The web version of Apple’s iWork suite exits iCloud beta

Apple moved its web-based versions of its iWork office suite, including Pages, Numbers, and Keynote out of iCloud’s beta site and onto on Thursday. The web versions are free, and they come with 1GB of iCloud storage. You don’t need an Apple device to use the web-based iWork suite: Recently, Apple started supporting Firefox, Chrome and Internet Explorer, meaning Chromebook, Windows and Linux users can use the software in their browsers. Previously, they had to go to to access the web apps. If you don’t already have one, you’ll need to create an Apple ID. Apple’s FAQ has more information. is an amazingly small presentation solution

I stumbled across, a new approach to online presentations, based on a very simple and lightweight approach. It doesn’t follow the complex and nausea-inducing Prezi approach, but is much more related to the sort of presentations web developers have made for years with static HTML pages. It also reminds me of CheckThis, because of its small and simple feel.

Users are provided profiles based on presentations they have created there. Here’s mine:

The app is fundamentally social, integrating Disqus comments in a Slideshare-style player.

The navigation is handled by clicking the blue compass points, and the icons to the lower left control full screen and jumping down to the comments.

Note that the Navigator allows for either purely linear slideshows, or moving vertically, about which more later.

Slide editing is intended for making very simple slides: text, maybe an image or two, bulleted lists. The sophistication of Powerpoint is absent, There are no complex builds, shapes or lines, and no background images. There is no provision for presenter’s notes.

Here’s the editor UI on the title slide of my Work Media 2012 preso:

There is provision for different sorts of slide transitions and a smart collection of various slide ‘themes’, which are all unhelpfully labeled as ‘reveal.js’:

Below the hood, the slides and the player are basically javascript, CSS, and HTML. Escaping into HTML slide editing can allow those proficient to hack the presentation, and at the present time that seems to be the only way to change font size away from the defaults, for example: provides a large canvas area, taking one page from the Prezi playbook, but it isn’t an infinite canvas navigated by path definitions and zooming. provides the capability of adding slides   on any side of an existing slide, as shown in the preview mode here:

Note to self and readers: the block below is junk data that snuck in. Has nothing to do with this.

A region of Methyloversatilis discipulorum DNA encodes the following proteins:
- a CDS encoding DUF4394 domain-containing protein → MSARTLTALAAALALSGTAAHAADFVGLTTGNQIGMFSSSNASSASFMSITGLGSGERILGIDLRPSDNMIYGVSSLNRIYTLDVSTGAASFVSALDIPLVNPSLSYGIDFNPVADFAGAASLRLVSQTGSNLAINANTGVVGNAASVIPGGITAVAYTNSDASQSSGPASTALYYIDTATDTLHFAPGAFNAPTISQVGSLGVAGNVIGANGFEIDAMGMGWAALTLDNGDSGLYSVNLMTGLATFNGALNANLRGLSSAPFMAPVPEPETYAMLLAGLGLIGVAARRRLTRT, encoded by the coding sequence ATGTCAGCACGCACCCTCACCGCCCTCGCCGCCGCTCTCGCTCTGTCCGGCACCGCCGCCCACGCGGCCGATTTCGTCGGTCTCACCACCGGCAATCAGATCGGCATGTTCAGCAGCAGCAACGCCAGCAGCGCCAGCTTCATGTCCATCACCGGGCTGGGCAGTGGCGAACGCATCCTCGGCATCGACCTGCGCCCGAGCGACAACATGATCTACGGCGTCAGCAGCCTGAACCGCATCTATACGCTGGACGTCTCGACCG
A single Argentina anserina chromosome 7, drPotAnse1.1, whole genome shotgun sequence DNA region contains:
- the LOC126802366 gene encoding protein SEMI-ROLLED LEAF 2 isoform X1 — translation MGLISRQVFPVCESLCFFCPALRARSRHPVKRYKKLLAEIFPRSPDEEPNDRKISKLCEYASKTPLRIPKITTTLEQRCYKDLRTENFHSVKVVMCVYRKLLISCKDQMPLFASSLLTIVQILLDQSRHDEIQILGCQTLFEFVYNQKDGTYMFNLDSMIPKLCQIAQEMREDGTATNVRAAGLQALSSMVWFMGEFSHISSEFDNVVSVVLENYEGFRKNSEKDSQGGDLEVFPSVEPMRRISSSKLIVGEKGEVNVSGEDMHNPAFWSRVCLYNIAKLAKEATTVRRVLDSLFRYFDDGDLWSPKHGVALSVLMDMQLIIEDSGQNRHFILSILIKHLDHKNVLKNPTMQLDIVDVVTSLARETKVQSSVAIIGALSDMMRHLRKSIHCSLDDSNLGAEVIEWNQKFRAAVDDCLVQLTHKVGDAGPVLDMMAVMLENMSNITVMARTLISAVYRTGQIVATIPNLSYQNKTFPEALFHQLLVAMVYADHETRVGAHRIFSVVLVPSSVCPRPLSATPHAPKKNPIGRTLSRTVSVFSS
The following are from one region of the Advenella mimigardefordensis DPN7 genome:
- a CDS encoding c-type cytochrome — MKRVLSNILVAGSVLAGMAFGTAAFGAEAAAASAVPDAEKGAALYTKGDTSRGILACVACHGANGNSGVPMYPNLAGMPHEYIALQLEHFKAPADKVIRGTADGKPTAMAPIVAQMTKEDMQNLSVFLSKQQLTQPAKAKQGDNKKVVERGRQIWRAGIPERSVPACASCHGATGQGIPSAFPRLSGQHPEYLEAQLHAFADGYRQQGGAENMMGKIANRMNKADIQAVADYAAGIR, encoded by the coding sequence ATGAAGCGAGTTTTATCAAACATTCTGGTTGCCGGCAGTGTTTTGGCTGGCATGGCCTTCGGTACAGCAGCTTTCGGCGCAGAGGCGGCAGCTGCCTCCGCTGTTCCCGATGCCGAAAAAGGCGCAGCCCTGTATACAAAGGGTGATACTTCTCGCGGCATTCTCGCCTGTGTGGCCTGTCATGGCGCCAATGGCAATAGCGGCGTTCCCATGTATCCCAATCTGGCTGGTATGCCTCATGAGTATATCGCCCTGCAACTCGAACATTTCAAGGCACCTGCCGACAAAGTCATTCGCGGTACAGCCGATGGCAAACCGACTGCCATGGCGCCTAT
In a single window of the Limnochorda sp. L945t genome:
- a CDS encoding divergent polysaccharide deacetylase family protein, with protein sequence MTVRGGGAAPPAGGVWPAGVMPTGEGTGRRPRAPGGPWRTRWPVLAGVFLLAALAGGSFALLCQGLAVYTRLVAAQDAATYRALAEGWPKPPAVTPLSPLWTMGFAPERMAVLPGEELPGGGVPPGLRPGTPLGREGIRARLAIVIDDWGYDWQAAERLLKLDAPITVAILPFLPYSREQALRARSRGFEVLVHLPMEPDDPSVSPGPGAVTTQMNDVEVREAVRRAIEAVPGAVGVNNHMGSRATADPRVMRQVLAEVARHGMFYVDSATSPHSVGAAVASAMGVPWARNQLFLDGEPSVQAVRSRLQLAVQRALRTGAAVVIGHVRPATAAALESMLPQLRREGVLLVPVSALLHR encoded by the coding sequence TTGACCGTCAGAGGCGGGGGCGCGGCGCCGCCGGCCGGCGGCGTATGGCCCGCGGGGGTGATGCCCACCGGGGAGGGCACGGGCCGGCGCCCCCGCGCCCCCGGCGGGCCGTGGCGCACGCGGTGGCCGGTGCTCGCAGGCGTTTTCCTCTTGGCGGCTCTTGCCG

The premise of is that a user can publish presentations and later present them online, using the full screen mode in a browser. Presentations default to being private — meaning only accessible to the author — but can be made public, which is where the social dimension comes in. But presentations can be exported for offline viewing, or for embedding in web pages. The rigmarole involved would be intimidating to any but the initiated, since it involves editing HTML manually, although I was able to follow the instructions and successfully play my slide show offline in a few minutes.

The Bottom Line

I am in the camp that thinks a great deal of the machinery of Powerpoint and Keynote is overkill, especially for everyday purposes, like creating a hour-long presentation on technical issues, or showing a bunch of product or web site mockups. I can see the utility of a utility to build web page style presentations  and I certainly see the usefulness of the ability to publish and share them online at

However, I’d like a bit more polish for my own purposes. For example, my presentations generally have images in the background, and my titles are both text and a rectangle filled with a color and then made semi transparent. Perhaps I can achieve that result with some more sophisticated tweaking of the HTML or CSS in

I will keep you updated as gains in capability.

Hands on: iWork Documents in the Cloud

With the release of OS X Mountain Lion on Tuesday, and updated versions of the iWork apps (which also now have Retina display support) I can finally sync and edit files across all my Apple devices. Here’s a quick tutorial on how to set this up.

Apple’s WWDC keynote confirmed for June 11, 10 a.m.

With its biggest developer event just weeks away, Apple is nailing down a few final details, including unveiling the official schedule. It was posted Tuesday morning for registered attendees on Apple’s developer website. There’s also an app they can download.

iOS 5: Documents in the Cloud

Of all the iOS 5/iCloud announcements made during this summer’s WWDC, the one that excited me the most was Documents in the Cloud. Unfortunately, it’s also turned into the one that disappointed me the most at launch, thanks to a number of issues.

Mac App Store is a big success

At the WWDC Keynote on Monday, Phil Schiller went through a few facts about the success of the App Store. In the six months it has been open, the Mac App Store has become the No. 1 channel for purchasing Mac software, surpassing big retail stores.

The WWDC 2011 keynote liveblog

Apple’s WWDC keynote address, to be presented by Steve Jobs and other Apple executives, kicks off at 10 AM PDT. We’ll be liveblogging the presentation for you right here, so you can stay on top of Apple’s exciting new software announcements as they unfold.